We had a group dinner which was over mercifully fast and were then peer-group pressured into going to the Boomerang Pub where we had a long-winded conversation with a couple from Sydney heavily involved with the scouts (but hadn’t met Bear Grylls, disappointingly for Sarah).  The pub owner was an eccentric Turk with an out-of-control beard who liked to play a practical joke on people by squirting water at them from a small pipe in the floor.  After Sarah finished her insipid non-alcoholic beer and as the same dance tunes that have been following us around the globe started to kick off, we snuck out and went to bed early.

The next day we did a tour of the Gallipoli battlefields, which, as is often the case with places that have hosted nightmarish horrors, is itself serenely peaceful and beautiful.  The hills look innocuous now but if you imagine trying to run up them in wet clothes with a full pack and dodging snipers, they take on a different dimension.  The war cemeteries are nicely preserved by the Commonwealth War Graves Commission but don’t give a full impression of the death count; and their peaceful environs are in stark contrast to the horrors of the war where the Allies and the Turks were locked in a pointless trench battle of attrition, including characteristic brainless charges against machine guns.  The grandstands were all set up at Anzac Cove for the dawn service the next day, and at Lone Pine where the Australian service would be held later the same morning.  We saw the remains of some trenches, worn and eroded with time, and a shadow of the extensive trench and tunnel system that would have been here during the first World War.  The New Zealand memorial is located on Chunuk Bair which is the highest point on the peninsular. It gives amazing views of the countryside, and would have inspired a feeling of hopelessness for the Allied soldiers who had to try and fight their way up this huge hill embedded with Turkish soldiers. As well as forging the modern identities of young Australia and New Zealand the Gallipoli campaign was also an essential element in the legend of Ataturk, the commander known at the time as Mustafa Kemal, who was one of the few war heroes to emerge for Turkey and went on to found the modern Turkish nation.  Gallipoli is as much a foundation myth for Turkey as the Anzacs.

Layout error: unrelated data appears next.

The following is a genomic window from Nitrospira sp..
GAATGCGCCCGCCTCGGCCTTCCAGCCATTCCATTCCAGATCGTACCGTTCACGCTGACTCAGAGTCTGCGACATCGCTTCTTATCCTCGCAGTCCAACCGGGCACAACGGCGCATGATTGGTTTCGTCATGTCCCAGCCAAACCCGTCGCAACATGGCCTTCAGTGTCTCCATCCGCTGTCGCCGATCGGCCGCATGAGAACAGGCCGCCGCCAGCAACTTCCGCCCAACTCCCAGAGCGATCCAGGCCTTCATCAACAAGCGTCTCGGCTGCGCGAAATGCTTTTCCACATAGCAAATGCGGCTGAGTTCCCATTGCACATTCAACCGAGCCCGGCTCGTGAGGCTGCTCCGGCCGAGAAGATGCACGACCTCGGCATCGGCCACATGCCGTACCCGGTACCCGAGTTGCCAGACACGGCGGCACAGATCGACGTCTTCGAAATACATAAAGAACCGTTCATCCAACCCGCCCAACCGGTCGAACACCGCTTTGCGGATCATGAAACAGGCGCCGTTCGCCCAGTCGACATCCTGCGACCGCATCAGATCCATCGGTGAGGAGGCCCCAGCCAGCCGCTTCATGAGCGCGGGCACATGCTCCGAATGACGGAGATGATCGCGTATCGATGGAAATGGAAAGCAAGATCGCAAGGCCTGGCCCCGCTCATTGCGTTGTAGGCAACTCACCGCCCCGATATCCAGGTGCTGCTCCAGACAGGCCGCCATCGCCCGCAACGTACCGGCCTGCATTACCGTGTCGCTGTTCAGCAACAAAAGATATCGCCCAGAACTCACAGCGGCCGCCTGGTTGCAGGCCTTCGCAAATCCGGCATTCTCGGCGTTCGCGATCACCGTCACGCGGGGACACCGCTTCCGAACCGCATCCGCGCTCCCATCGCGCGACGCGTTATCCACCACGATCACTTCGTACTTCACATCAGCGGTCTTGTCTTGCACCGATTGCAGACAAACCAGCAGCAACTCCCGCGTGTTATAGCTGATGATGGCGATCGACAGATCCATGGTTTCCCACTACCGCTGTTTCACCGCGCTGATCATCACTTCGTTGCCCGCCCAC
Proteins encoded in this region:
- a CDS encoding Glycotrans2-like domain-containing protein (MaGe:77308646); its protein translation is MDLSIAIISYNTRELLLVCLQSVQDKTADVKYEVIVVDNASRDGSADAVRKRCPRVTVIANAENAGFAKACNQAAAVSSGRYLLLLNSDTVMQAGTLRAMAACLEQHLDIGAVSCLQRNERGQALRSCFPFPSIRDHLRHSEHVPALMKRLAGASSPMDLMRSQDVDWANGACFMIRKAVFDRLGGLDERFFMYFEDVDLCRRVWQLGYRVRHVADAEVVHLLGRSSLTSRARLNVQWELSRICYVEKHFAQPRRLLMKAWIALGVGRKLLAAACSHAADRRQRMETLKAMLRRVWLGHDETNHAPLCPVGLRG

The cemetaries on the penisular are also in heart breakingly beautiful spots next to the sea and seeing all those young boys buried there brings home the waste of potential. Young lives were thrown against the machine guns for little tactical gain.  It is impossible to convey the enormoity of the loss and the full horrors they went through.  Interestingly some gravestones do not include a cross which indicates that they were aetheist, and there are also gravestones for Indian soldiers killed in action.

We had a day off before spending the night out at Anzac Cove ahead of the dawn service.  Coincidentally this is the day Turkey celebrates its little kiddy-winks (‘Children’s Day’) so outside our hotel there was a parade and lots of children trying to dance the choreography assigned to them by a very enthusiastic teacher who didn’t look entirely satisfied with the results.  I was taking it easy in bed and enjoying the sunny room with a view of the Dardanelles, revelling in blissful alone time before the night group exercises where the Anzacs would once again invade the Gallipoli peninsular.